JUNIPER: I think it was one of the things that was inadvertently left out at the time of the Kyoto Summit, when it was decided that avoided deforestation wouldn’t be a part of the process, and there were many different reasons for that. Not least the idea that the industrialized countries should go first in terms of cutting emissions and the tropical countries should be left out of the framework. But I think people have reflected long and hard on this particular subject over those years. And a lot of tropical countries – they actually would like to keep their rainforests and they would like to have that resource there. They’re not clearing them away for reasons that are frivolous, they’re doing it because of the economics of their country’s development pathways, and so they’re having to do it.
They’d rather not do it, and in many cases they thought it was about having a different pathway that could keep one of the principle assets that they have. Namely, these incredible ecosystems that generate rainfall, that harbor biodiversity, that are a potential source of renewable income for centuries into the future. And also, of course, you know, that the western countries are looking for ways in which global emissions could be reduced, without too much pressure on their industrial emissions, it looked like a good deal for them, too.
CURWOOD: President Lulu DeSilva of Brazil spoke to this issue and he put some numbers on the table:
[DESLIVA SPEAKING PORTUGUESE]
TRANSLATOR: The Amazon is a great heritage of the people that live here, and that’s why our commit to reduce its deforestation 80 percent until the year 2020. The Brazilian national congress has just passed my draft bill that has a scent of action that involves fighting deforestation, agriculture, energy, and steel industry. These measures will reduce the growth of Brazilian emissions of greenhouse gas effect between 36 point one percent to 38 point nine percent until the year 2020. This effort will cost us 160 billion dollars, that is to say, 16 billion dollars per year until the year 2020. But this is not a proposal that we’re putting on the bargaining table, this is a commitment that we are taking as a Brazilian nation, and with the world.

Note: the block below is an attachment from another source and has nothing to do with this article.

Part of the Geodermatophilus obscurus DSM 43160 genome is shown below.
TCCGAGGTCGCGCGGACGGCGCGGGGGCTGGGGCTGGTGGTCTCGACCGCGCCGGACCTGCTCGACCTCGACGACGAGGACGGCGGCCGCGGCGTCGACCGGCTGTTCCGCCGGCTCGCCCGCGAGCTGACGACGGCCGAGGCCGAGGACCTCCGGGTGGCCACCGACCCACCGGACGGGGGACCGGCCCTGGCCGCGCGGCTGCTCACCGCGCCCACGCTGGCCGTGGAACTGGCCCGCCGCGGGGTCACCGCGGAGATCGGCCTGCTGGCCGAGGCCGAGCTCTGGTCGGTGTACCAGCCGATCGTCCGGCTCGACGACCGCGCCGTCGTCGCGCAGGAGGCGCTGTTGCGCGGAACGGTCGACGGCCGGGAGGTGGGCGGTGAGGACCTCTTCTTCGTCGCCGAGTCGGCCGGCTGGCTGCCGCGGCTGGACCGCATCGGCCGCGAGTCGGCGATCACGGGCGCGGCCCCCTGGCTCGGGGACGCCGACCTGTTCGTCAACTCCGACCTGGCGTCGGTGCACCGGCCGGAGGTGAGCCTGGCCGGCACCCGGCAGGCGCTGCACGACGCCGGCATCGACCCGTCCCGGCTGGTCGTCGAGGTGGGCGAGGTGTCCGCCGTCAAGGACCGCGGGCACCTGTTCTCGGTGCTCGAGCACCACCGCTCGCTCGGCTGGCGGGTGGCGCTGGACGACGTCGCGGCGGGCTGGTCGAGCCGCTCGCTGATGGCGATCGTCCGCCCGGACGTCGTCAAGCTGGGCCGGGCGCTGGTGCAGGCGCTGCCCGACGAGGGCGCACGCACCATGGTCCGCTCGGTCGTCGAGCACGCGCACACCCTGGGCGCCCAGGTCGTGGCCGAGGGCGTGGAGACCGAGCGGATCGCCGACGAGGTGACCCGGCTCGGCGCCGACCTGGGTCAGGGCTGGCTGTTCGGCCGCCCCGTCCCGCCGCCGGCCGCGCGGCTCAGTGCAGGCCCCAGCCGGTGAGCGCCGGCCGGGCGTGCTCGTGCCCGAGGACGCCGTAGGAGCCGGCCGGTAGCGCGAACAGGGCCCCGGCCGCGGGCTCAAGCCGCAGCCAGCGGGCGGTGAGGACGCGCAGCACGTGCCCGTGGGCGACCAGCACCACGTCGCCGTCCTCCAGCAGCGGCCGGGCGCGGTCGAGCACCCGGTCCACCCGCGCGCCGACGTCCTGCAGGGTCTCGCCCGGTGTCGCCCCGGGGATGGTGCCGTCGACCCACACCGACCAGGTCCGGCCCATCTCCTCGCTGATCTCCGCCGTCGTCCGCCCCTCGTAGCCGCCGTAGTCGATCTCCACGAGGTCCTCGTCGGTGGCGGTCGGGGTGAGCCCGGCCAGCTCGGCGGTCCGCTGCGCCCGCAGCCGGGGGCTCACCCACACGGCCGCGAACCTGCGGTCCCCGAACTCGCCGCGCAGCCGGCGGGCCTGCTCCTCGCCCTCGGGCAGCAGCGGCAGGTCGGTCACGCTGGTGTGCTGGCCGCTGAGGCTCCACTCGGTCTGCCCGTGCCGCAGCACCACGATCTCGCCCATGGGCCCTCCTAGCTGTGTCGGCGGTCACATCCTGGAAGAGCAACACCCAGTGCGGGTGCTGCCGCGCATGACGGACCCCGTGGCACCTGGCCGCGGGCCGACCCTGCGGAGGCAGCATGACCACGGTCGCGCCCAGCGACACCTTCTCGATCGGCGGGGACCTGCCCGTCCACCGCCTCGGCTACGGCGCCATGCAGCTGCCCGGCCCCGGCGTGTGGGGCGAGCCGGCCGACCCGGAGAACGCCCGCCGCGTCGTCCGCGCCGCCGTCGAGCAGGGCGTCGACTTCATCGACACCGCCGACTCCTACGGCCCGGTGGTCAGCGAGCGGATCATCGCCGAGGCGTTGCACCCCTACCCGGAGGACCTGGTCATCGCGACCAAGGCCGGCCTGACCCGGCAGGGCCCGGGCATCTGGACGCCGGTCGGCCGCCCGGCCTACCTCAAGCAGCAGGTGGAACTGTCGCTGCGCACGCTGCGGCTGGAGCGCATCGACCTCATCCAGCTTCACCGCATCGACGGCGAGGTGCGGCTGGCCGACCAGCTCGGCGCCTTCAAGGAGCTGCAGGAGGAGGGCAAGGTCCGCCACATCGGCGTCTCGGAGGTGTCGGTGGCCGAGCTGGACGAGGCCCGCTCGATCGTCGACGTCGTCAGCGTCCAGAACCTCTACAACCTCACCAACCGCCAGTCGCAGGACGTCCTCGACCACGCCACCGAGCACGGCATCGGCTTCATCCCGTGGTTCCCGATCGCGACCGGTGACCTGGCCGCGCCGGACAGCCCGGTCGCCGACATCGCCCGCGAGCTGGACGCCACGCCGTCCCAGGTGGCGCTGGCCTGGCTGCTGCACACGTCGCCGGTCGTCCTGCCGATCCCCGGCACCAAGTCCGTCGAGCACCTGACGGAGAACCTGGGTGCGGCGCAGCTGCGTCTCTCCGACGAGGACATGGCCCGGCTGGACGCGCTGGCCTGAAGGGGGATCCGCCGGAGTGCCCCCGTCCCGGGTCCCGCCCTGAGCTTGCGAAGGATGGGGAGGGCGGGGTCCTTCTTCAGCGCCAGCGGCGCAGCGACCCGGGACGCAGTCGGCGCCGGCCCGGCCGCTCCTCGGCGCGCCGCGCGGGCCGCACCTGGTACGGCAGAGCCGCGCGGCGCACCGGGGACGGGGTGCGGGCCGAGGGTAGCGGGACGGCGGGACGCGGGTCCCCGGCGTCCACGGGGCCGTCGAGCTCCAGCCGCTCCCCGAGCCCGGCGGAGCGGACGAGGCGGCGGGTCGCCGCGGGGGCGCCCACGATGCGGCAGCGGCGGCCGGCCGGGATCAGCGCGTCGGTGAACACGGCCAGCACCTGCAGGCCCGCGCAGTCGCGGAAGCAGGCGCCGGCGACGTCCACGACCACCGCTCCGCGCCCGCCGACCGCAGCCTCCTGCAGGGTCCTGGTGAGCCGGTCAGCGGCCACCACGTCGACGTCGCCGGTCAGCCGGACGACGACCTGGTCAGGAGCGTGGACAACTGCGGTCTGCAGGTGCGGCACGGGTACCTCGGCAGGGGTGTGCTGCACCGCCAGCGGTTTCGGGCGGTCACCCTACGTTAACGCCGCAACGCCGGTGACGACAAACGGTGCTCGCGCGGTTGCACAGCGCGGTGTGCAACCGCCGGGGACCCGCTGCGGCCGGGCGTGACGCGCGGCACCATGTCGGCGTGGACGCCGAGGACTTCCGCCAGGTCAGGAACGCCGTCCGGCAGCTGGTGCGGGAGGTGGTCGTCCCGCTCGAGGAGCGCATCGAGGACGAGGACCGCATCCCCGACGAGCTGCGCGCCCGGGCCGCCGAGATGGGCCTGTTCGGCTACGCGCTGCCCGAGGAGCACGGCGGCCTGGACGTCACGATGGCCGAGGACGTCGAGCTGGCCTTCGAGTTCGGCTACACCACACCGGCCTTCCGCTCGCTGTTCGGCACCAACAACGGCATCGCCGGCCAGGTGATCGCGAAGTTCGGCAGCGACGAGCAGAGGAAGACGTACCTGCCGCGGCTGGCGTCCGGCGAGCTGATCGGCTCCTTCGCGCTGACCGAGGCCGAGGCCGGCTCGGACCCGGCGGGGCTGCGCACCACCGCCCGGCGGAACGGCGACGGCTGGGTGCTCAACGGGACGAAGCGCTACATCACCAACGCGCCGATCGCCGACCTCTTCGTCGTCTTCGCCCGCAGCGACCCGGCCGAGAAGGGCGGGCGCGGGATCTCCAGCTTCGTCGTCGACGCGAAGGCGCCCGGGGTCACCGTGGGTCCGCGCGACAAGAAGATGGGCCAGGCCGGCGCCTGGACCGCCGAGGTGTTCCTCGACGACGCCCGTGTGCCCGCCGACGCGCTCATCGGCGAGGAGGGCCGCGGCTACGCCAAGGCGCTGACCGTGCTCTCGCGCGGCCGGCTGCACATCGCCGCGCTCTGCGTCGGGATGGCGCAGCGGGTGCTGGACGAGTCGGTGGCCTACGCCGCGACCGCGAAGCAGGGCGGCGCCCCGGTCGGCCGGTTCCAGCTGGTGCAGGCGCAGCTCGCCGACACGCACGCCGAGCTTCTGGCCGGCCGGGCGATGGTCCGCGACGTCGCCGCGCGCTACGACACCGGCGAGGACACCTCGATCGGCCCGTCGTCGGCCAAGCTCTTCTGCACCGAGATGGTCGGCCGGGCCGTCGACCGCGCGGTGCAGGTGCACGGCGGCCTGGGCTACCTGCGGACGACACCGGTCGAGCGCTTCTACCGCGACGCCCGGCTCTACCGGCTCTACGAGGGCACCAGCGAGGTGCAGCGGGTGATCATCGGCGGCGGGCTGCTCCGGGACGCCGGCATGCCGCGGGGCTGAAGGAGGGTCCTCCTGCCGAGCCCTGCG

CURWOOD: Those numbers you just heard, is that adequate for the job you think that needs to be done?
JUNIPER: We’re certainly getting into the kind of numbers that could make a difference and I think one of the things that has dogged global attempts to slow down deforestation over the years has been the insufficient resources to match the economics that are causing the destruction. This is where the Brazilians have now gone. If you want to match the economic force of the timber demand, soya bean demand, leather and beef demand, you’ve got to match it with and equal and opposite economic force. And that’s why these numbers now are being talked about. I think we are getting into the right kind of ballpark. Whether it’s exactly what the president said, I don’t know, but certainly we’re talking tens of billions rather than handfuls of millions, which is where the world has hitherto been on this subject with project financing, not attacking the strategic underlying economic problems.
So, the fact that the Brazilians are saying this is amazing news for the world, and actually, it sounds like a lot, but it’s possibly the biggest bargain in history, in terms of what we get back for relatively small amounts of money. You know, that’s not even a fraction of what the British government’s just paid to bail out the banking system. This could bailout the entire planet.
CURWOOD: Now, the president of Indonesia put some numbers on the table in terms of reducing emissions. Let’s listen:
PRESIDENT: In the spirit of thinking outside the box, in September of this year, Indonesia declare emissions reduction target of 26 percent from business as usual, by 2020.
This can be increased to 41 percent with enhanced international assistance. As a non-annexed one country we did not have to do this, but we read the scientific warning of the IPCC. So, we set out new reduction target because we wanted to part of the global solution.
CURWOOD: 26 percent reduction in emissions, he says on his own dime, maybe as much as 41 percent if the rest of the world pitches in. How adequate is that compared to the need?
JUNIPER: Again, an amazing offer from a country that’s suffering very high levels of deforestation. And if one looks at the map of global deforestation right now, those two countries in the tropics account for most of it – Brazil and Indonesia. And indeed they’re right up there with the top of the league table of global emitters because of this clearance of land.